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News and Views from the Superintendent
No. 68 October 3, 2005
Gregory J. Nickels, Mayor
Kenneth R. Bounds, Superintendent
A periodic electronic newsletter about Parks and Recreation news, programs, projects and events from Seattle Parks and Recreation Superintendent Ken Bounds
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Photo Courtesy of New Orleans City Park Improvement Association

Photo Courtesy of Pictometry International

I received a request for help from John Hopper, director of development for New Orleans City Park, which was heavily damaged by Hurricane Katrina and the subsequent flooding.

Mr. Hopper writes:

Can you imagine New York City without Central Park? Neither can we nor can the residents of Greater New Orleans envision a rebuilt city without part of its soul, City Park, playing a central role. For that reason, New Orleans City Park will rebuild. It will not be easy nor will it happen overnight. For those of us entrusted to restore the Park, we are humbled each and every day by the tremendous outpouring of love and support from throughout the country. We thank you for your support of the Park and look forward to returning a crown jewel of the city in the upcoming months.

More than 150 years old, one mile wide and three miles long comprising a total of 1,300 acres, New Orleans City Park is one of the 10 largest urban parks in the United States. It suffered extensive damage during from Hurricane Katrina.

An overview of the Park’s condition follows along with suggestions on how you can support their recovery efforts.


  • 90 percent of the Park was under anywhere from one to 10 feet of water.
  • The water that entered the Park was salt water from the Gulf of Mexico. It has killed most all the grass including that on three golf courses and most of the tender vegetation (The Botanical Garden) with which it came in contact.
  • The Park’s Administration Building was under four feet of water: archives were lost, computers ruined and records soaked.
  • The Park has 14,000 trees. Hundreds upon hundreds of trees were toppled.
  • Sections of the Maintenance Building collapsed and virtually every vehicle and piece of equipment the Park owned were destroyed including tractors, bucket trucks, end-loaders, bush hogs and golf carts.
  • Before the hurricane, City Park had 260 employees – a combination of full-time, part-time and seasonal. Given their inability to meet payroll, all but 11 employees have been furloughed. Many employees who no longer have a job also lost their houses and all their belongings.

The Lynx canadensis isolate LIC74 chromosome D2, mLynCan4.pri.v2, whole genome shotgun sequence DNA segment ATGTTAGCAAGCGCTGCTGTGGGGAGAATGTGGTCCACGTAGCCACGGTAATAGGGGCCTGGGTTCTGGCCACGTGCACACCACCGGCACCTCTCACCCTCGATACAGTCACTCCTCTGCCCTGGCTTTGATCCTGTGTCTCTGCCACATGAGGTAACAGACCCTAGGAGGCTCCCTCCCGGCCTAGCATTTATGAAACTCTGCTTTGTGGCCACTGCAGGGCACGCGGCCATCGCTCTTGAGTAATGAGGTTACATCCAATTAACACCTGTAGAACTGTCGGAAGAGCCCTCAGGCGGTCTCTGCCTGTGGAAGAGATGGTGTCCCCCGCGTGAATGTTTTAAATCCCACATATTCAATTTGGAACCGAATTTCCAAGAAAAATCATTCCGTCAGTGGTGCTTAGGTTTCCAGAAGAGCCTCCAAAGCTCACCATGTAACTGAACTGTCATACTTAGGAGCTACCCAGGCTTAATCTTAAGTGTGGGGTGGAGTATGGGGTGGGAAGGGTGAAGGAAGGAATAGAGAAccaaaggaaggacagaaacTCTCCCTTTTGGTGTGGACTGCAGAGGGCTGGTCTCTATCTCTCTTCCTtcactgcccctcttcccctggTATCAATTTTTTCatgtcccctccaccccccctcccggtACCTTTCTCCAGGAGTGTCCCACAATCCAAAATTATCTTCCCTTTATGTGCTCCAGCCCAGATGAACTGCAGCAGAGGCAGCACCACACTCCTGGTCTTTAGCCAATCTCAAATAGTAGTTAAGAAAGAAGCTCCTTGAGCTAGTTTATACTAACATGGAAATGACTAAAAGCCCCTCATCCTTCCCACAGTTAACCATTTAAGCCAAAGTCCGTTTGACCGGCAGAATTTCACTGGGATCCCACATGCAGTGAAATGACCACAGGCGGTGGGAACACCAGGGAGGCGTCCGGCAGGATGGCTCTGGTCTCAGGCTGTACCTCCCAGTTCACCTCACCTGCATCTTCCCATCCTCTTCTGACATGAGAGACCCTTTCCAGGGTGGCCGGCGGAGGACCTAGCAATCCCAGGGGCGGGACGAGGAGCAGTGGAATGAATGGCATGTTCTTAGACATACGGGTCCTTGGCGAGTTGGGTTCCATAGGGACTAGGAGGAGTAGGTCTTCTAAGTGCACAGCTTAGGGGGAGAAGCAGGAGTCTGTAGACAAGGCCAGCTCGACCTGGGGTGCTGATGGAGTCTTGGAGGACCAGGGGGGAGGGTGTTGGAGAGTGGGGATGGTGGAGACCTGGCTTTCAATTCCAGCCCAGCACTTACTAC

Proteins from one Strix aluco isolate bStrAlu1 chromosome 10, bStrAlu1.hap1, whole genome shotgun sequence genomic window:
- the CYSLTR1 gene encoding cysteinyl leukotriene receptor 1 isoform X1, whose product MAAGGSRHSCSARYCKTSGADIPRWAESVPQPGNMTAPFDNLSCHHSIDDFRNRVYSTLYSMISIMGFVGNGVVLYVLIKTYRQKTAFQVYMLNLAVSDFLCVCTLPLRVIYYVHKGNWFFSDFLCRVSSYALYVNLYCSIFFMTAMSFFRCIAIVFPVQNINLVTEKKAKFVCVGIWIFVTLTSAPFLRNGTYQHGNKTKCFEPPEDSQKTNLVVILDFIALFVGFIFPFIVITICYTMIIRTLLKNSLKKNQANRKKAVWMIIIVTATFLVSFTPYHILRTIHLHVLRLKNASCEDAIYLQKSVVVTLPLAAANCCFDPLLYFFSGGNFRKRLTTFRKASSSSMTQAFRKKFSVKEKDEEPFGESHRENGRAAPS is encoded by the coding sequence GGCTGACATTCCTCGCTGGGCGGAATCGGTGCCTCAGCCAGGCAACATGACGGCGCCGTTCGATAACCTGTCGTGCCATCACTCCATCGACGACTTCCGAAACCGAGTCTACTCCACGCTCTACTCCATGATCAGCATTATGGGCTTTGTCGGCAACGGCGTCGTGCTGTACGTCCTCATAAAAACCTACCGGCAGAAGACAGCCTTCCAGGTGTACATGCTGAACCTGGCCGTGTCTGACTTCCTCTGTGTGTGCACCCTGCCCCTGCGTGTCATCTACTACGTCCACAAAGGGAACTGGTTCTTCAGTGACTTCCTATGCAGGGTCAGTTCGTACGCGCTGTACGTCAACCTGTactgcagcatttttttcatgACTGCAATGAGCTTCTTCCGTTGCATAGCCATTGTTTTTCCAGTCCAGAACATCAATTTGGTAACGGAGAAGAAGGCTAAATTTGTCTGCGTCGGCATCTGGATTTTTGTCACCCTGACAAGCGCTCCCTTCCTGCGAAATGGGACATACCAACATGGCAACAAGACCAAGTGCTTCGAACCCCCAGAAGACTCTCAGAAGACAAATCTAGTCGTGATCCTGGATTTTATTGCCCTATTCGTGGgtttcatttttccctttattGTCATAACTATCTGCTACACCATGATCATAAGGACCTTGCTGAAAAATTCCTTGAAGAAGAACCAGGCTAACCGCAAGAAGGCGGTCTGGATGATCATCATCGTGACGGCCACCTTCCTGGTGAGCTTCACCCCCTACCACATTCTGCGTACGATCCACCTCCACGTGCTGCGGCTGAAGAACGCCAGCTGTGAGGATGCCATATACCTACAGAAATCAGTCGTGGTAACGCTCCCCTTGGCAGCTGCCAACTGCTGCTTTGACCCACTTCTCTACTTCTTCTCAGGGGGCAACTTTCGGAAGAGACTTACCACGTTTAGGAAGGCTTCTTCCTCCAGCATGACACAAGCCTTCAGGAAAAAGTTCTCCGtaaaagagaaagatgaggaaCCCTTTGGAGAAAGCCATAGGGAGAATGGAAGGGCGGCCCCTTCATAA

More than anything the park needs your financial support. Money received now will help keep key staff who will be responsible for beginning the rebuilding of a “new and improved” City Park. There are sections of the park that were either not under water or that can be more quickly returned to active and passive green space in the immediate future. In order to do that they will need riding lawn mowers, tractors, weed eaters, baseball diamonds, soccer goals, chain saws and staff to operate them. The Botanical Garden will need to remove thousands of dead plants, restore the quality of the soil and begin planting anew.

Then following options are available when making a donation or providing support:

  1. Checks may be mailed to:
    New Orleans City Park
    c/o State Library of Louisiana
    701 N. 4th Street
    Baton Rouge, LA 70802-5232

    Questions? Call 225-342-4933

  2. Donate via a secure site on their web site:

  3. Donate Equipment: For a full list of equipment needs, please contact John Hopper. His contact information appears below.

  4. Fundraisers:
    • Hold a special fundraiser for the park.
    • Donate a percentage of the profits from an existing fundraiser to the park.
    • Donate the proceeds of your silent or live auction to the park.

  5. Direct Mail:
    Include a special “ask” in an upcoming direct mail piece for New Orleans City Park.

  6. Apprise Mr. Hopper of grant making foundations with which you have a relationship that may be interested in receiving a proposal.

If you have any questions, please e-mail John Hopper at His cell phone is (504) 259-1509. Donations may be restricted for use in any specific park function. Additional information, including the park’s Master Plan – City Park 2018, can be obtained on their Web site:

Your support is greatly appreciated.

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